In 2001, Bend gained perhaps the most important cultural resource the town has ever seen—an 8,000-person capacity outdoor music venue on the river.
Since then, concerts at the Les Schwab Amphitheater have come to mark the official start of summer, and during its tenure, the venue has drawn icons like Bob Dylan and Willie Nelson, indie rock royalty The Pixies and The Flaming Lips, up-and-coming indie acts, from Death Cab For Cutie to MGMT, and even pop stars Coldplay, way back in 2003 when they were all yellow.
But not all has been smooth sailing: Some neighbors have complained about noise and recent year summer lineups have been more familiar than fantastic, pulling repeat performers like Steve Miller and Pink Martini. Most keenly, though, in the middle of the season last summer, the venue managers' announced they would no longer allow residents to poach concerts by spreading their blankets on the lawns across the river. That decision upset some residents, who increasingly had considerd the Les Schwab concerts as part of the steady diet of free shows throughout the summer.
But, at a public meeting in early May, venue manager Marney Smith explained that allowing a sizable portion of the crowd to essentially attend for free, by sitting on the lawns across the river from the venue, that musicians were increasingly hesitant to play at Les Schwab Amphitheater. She added that she "highly doubts [the banks across the river from the amphitheater] will be open again."
At the meeting, attended by about 50 concerned citizens basking in the sunshine behind the massive crow mural at the back of the amphitheater, Smith went on to explain that the modern music industry constantly is moving closer to solely digital medium, which leaves touring and merchandise sales—not CD or music sales—as artists' main source of income.
Although the venue's decision to no longer allow people to listen to the concerts for free in the grassy lawns across the river angered some people, that decision has pleased artists, who recognize that the tighter regulations will no longer hemorrhage ticket sales for them; moreover, because of the grass closure last year, the venue has been able to acquire more high profile artists that otherwise would not have chosen Bend as one of their tour stops. These artists include the Dave Matthews Band, a group that regularly packs the 20,000-plus capacity George Amphitheater, and whose Bend tickets sold out within minutes of online sales opening. Smith said the grass closure was a direct influence on the band booking at Les Schwab Amphitheater.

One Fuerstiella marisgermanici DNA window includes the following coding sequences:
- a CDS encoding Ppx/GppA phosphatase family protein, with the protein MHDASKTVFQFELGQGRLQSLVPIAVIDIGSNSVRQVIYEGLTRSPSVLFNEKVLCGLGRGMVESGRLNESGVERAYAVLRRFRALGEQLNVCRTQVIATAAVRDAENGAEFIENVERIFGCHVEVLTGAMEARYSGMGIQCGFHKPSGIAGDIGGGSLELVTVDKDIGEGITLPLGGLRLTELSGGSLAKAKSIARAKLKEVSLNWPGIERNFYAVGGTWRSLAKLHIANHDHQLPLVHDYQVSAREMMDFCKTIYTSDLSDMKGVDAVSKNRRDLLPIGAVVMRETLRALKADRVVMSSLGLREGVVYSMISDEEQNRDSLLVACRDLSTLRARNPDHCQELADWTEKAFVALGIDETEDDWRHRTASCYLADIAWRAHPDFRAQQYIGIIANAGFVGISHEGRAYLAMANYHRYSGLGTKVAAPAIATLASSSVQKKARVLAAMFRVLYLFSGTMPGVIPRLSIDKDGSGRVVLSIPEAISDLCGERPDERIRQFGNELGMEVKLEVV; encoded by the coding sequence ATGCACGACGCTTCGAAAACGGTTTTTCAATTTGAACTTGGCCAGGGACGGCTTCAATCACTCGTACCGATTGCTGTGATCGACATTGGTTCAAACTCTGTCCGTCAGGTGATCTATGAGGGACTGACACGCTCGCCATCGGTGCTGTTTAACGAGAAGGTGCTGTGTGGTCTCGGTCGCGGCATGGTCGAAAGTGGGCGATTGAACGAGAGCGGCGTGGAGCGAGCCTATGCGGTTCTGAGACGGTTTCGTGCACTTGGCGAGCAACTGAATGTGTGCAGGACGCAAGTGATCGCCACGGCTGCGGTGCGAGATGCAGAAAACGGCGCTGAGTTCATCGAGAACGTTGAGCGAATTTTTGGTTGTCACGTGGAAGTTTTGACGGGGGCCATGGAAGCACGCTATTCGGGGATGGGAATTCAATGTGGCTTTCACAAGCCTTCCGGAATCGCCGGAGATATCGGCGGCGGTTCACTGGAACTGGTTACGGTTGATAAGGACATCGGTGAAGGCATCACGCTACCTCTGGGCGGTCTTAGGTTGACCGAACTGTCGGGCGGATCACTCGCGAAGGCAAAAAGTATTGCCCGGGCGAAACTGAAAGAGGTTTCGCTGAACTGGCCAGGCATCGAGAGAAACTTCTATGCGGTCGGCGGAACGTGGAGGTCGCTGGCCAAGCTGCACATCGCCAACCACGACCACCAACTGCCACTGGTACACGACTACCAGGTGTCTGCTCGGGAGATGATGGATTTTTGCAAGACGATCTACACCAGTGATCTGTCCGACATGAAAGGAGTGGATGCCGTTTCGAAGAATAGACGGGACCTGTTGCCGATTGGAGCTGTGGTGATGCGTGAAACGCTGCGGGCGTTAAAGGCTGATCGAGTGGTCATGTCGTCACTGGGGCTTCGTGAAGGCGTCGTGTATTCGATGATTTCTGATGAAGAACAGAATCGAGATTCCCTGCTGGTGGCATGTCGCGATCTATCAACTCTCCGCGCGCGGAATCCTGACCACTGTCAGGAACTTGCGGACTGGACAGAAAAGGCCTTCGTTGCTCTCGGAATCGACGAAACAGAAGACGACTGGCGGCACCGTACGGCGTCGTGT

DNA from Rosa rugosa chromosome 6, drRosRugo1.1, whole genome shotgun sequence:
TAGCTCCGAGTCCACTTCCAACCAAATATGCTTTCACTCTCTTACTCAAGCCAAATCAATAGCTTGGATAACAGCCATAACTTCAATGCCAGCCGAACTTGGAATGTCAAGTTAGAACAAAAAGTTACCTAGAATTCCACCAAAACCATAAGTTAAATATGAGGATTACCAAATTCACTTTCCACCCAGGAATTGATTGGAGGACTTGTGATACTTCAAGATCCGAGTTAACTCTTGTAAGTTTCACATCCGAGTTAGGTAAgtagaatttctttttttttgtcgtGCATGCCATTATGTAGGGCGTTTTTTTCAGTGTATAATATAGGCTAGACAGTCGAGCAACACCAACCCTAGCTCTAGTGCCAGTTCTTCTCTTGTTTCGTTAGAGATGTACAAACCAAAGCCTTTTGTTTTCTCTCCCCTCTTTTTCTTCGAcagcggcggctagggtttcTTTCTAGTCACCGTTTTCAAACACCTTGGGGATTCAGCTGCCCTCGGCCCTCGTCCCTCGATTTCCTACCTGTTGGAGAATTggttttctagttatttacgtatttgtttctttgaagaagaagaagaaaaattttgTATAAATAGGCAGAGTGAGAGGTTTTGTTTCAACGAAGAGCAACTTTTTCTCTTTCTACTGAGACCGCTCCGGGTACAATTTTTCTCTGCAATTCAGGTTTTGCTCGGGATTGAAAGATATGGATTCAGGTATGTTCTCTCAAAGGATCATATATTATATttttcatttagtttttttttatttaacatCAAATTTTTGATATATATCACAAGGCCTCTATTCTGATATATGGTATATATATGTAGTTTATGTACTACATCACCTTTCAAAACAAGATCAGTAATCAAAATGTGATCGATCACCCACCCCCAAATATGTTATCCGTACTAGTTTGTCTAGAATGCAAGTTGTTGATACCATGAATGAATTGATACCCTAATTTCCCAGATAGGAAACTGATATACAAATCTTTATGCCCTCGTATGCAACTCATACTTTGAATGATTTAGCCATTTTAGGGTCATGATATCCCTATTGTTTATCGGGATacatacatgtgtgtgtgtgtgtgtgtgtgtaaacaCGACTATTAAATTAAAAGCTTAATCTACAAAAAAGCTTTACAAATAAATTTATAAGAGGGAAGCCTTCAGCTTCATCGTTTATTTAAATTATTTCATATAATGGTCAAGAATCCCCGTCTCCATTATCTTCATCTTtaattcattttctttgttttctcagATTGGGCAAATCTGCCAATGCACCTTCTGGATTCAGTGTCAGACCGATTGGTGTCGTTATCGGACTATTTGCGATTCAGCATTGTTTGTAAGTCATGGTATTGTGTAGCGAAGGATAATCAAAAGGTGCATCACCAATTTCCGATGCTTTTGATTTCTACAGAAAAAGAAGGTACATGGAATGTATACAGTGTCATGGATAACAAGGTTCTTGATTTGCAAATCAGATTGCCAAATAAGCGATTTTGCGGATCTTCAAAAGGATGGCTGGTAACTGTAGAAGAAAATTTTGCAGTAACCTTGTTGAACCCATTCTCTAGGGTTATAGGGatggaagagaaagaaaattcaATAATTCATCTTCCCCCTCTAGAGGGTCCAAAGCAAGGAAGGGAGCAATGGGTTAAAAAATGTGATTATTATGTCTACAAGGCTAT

The rest of the summer lineup is also impressive. Last week's show featuring The National, a band that was second only to Outkast on the 2014 Sasquatch lineup, was the group's only Oregon date before embarking on a European and east coast tour that will last through September. Popular returning artists, including Jack Johnson (another sold-out show) and Michael Franti, continue to draw locals and out-of-towners to the venue and promote the caliber of music that Bend expects.
Saturday, June 28
The Soulshine Tour featuring Michael Franti & Spearhead, SOJA, Brett Dennen and Trevor Hall
A tour that features not only a stellar and sundry lineup, but a pre-show yoga class with the peaceful and shoeless Michael Franti and friends.
Thursday, July 3
With unforgettable '70s hits like "Reelin' in the Years," the highly skilled, jazz trained musicians of Steely Dan are some of the best-established soft rock acts of their time.
Thursday, July 17
Ringo Starr and his All Starr Band
Pop icon Ringo Starr has a catalogue of 17 albums since his Beatle days, each with a twinge of "Octopuses Garden" and a touch of C&W.
Friday, July 18
With lullaby vocals and sweet meandering guitar lines, Amos Lee combines soul and folk into a fuzzy warm summer lull.
Sunday, August 24
Jack Johnson—SOLD OUT
Chilled-out songwriting for stoners and surfers, Jack Johnson returns to the amphitheater with a wave of sweetly crafted, North Shore bliss pop.
Tuesday, August 26
Dave Matthews Band—SOLD OUT
It's been said that Dave Matthews Band's five-time platinum hit "Crash" is the "Let's Get It On" of the '90s: A get-down jam that demands baby making. Even if you don't believe that's true (we don't) the popular '90s jam band is undeniably worshiped by hordes of fans and puts on an intriguing and diverse stage show.
Other information about the upcoming concert season at the Les Schwab Amphitheater:
• There will be no chairs and blankets allowed at the Jack Johnson or Dave Matthews Band concerts because the venue had to sell 8,000 tickets to make those shows profitable. With that many patrons in the venue, chairs and blankets become a safety hazard.
• There will also be no single-use plastic bottles allowed at those shows in accordance with Jack Johnson's green tour initiative. Empty non-plastic bottles will be allowed and there will be fill stations set up throughout the venue.
• The river will not be controlled, but boaters will not be allowed to anchor in the stretch of river outside the amphitheater.